The fight over a new African American Studies course that’s not being allowed in Florida schools is going to court.
A group of students and elected officials say they’re planning to file a lawsuit against the state for banning the course.
Tuesday afternoon, the College Board announced it will release the official framework for AP African American Studies next week. This will replace what’s called the “pilot framework,” which was used to test the course in several schools across the country.
The Florida Department of Education’s decision to not allow the class in our state was based on that framework. It said the class lacked educational value and violated Florida law.
Gov. Ron DeSantis said the course was clearly designed for “political purposes.”
In a new statement released Tuesday night, the department says it is glad the board recognized the original curriculum was problematic. It went on to say that it looks forward to reviewing the changes, and expects the removal of content on topics like critical race theory.
But there is still outrage over the state’s initial decision.
The NAACP accused the Department of Education of “whitesplaining” Black history and culture, saying its decision to restrict the class is a dangerous politicization of the curriculum.
Civil rights attorney Ben Crump has also joined the conversation.
Speaking from Tallahassee Wednesday, he announced he will work with AP students from Florida to file a lawsuit against the state for rejecting the class. Several other leaders were in attendance at the news conference.
Florida House Minority Leader Fentrice Driskell said that DeSantis is suppressing first amendment rights by pushing to reject the course.
“By rejecting the program, DeSantis has made it clear he wants to dictate whose story does and doesn’t belong,” Driskell said. “Accurately teaching our history is not political until others make it so.”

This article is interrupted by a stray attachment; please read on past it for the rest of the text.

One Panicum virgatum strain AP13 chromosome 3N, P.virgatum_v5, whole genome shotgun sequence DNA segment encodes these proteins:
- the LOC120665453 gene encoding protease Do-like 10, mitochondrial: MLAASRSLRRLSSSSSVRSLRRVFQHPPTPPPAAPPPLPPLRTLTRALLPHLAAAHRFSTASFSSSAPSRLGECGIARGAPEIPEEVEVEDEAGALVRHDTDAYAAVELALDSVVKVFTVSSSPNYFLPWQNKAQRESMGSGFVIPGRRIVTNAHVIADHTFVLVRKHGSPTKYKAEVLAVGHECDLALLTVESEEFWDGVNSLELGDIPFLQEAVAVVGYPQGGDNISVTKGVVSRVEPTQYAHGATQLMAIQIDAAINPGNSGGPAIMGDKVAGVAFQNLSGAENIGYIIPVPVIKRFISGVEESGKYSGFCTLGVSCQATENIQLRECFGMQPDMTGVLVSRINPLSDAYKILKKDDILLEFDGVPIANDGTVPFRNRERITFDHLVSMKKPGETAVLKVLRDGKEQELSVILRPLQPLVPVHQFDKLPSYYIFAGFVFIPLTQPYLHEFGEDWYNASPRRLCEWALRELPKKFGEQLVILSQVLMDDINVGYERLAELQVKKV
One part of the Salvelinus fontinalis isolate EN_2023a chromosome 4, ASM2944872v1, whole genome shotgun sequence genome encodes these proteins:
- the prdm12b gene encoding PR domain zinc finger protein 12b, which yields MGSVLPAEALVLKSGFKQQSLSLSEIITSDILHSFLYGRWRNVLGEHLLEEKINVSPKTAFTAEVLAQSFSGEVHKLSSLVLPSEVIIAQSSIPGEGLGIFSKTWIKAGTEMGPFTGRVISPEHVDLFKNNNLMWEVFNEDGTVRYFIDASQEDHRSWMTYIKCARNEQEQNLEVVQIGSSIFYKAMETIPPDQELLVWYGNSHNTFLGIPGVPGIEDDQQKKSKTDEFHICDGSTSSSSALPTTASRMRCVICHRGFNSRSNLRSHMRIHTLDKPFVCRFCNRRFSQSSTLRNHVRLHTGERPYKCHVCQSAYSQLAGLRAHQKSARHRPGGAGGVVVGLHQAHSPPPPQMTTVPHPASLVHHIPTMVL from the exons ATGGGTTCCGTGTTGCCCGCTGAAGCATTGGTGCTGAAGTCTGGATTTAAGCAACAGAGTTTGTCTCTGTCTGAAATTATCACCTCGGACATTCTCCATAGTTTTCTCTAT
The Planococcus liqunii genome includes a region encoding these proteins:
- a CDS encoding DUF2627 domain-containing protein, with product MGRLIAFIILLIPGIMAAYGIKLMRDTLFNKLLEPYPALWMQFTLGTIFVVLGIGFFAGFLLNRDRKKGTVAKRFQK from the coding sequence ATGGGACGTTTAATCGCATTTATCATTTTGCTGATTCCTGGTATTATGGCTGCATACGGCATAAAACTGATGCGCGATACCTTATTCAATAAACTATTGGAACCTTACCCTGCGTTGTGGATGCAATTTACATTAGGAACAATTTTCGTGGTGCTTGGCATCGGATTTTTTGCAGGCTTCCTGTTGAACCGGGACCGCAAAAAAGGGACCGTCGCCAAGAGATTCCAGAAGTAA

Driskell said the governor is so “obsessed with woke” that he is “asleep at the wheel.” She said he cares more about headlines than Floridians and his only goal is to become the nominee for president.
Rep. Michele Rayner joined in the criticism of DeSantis, saying that he continues to target the vulnerable with “relentless political witch-hunts.” She said critical race theory is the new “dog whistle.”
“You cannot say on a Monday that you support Dr. King and then on Wednesday refuse to tell his story,” Rayner said.
She vowed to hold DeSantis and Florida for the “audacious” attack on Black children.
Supporters of the governor’s action, like attorney Trudy Smith, told WESH 2 that rejecting this specific course does not mean a rejection of the entire topic.
“Florida has a statute on the books that mandates that African American history be taught. But to say that students are missing out entirely on this really awesome subject matter is just not true,” Smith said.
Rep. Geraldine Thompson said only 12 Florida counties out of 67 have been singled out as doing an adequate job of teaching Black history.
She said any school that receives tax dollars should be required to teach African American history and there should be consequences for not doing so.
Fedrick C. Ingram, secretary-treasurer of the American Federation of Teachers, said DeSantis should be ashamed for saying the curriculum lacked educational value.
Crump said that if DeSantis and Florida do not allow the AP African American Studies course to be offered, he has three student plaintiffs that will file a historic lawsuit against the governor and the state.
“Are we going to allow Gov. DeSantis, or anybody, exterminate Black history from the classrooms in Florida?” he said.
The crowd replied with a resounding “No!” Crump finished by chanting, “Black history is American history.”
One attorney said the government in Arizona previously tried to ban Mexican American studies and it was found that doing so violated students’ constitutional rights.
Elijah Edwards, a 10th-grader, spoke directly to DeSantis, saying that he was excited to take the course and was disappointed when he learned it was rejected.
Junior Julliette Heckman said just because Florida lawmakers are “uncomfortable” with a topic doesn’t give them the right to take the opportunity to learn away from students.
“When there are those historical gaps, students turn to social media to fill in those necessary gaps. Not getting the factual based information,” Victoria McQueen, an 11th grader, said.